With the Pelican established, the history of the pedestrian crossing's development is mostly finished. But it would be a terrible shame to stop without mentioning what can only be described as a completely baffling idea that was raised more recently.
It came about because the Greater London Council (GLC) was looking for ways to get more efficient performance from its signalised junctions. More efficiency meant more time on green lights and less time where the chaotic London traffic was held up. A set of holiday photographs from a trip to Spain held on government file show that one of the Council's traffic engineers had seen something there that he thought could be the answer. It became known as the Flashing Amber Arrow experiment.
The idea was bounced around the GLC for years, and in discussions with the Department of Transport it found favour in principle. Test sites were selected at Southwark and Harrow. Draft wordings of road signs to describe the horrors of the experiment to motorists were drawn up (and annotated in pencil with a warning not to show the diagrams to the GLC's traffic department or they would be "made up before we know where we are"). While the idea would bring the UK into line with Europe and the USA, where either flashing amber lights or a simple "right on red" rule did much the same thing, it was noted with some hesitation that laws already existed asking motorists to give way to pedestrians when turning in to a side road. If those rules were mostly overlooked, what hope did this stand?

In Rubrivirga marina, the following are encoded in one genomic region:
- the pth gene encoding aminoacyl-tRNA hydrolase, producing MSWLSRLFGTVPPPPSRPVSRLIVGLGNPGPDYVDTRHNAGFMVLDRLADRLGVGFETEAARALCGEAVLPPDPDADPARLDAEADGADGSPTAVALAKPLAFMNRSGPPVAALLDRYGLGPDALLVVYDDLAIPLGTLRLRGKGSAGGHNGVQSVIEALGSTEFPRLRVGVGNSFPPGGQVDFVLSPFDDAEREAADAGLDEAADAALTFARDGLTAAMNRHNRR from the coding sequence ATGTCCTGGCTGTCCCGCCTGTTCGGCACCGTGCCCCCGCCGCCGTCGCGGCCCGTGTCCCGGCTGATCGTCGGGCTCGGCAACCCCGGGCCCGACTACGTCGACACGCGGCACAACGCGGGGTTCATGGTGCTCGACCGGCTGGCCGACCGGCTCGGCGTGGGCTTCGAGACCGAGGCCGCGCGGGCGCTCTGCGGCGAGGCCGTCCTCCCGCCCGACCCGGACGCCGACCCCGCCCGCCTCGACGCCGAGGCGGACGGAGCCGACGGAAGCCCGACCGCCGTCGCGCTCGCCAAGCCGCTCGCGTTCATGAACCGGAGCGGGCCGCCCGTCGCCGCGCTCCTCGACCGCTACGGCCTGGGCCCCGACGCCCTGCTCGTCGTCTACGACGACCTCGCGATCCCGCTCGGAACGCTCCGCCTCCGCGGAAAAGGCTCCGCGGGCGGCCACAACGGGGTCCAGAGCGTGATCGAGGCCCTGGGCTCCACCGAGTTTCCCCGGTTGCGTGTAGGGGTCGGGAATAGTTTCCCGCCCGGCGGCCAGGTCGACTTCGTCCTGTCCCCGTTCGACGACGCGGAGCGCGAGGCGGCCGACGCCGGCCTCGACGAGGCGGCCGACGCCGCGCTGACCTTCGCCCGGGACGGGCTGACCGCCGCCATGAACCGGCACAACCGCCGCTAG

The initial idea — to turn off the pedestrian lights and then let drivers plough through the last part of the crossing phase — was refined. By 1985, the concept was finalised and it was a little different. Instead of giving pedestrians a green man crossing phase, the lights would simply show them the safest part of the traffic light cycle to cross the road, during which time traffic would be required to give them priority. It did this by showing a red man to pedestrians when it wasn't safe and then, at the best time in the sequence for them to cross, this changed to a flashing amber man. Motorists turning in to that arm of the junction would be faced with a flashing amber light, intended to be reminiscent of a Belisha Beacon. Where the pedestrian phase was to one side, an amber arrow was to be used as a warning that pedestrians were crossing out of sight.
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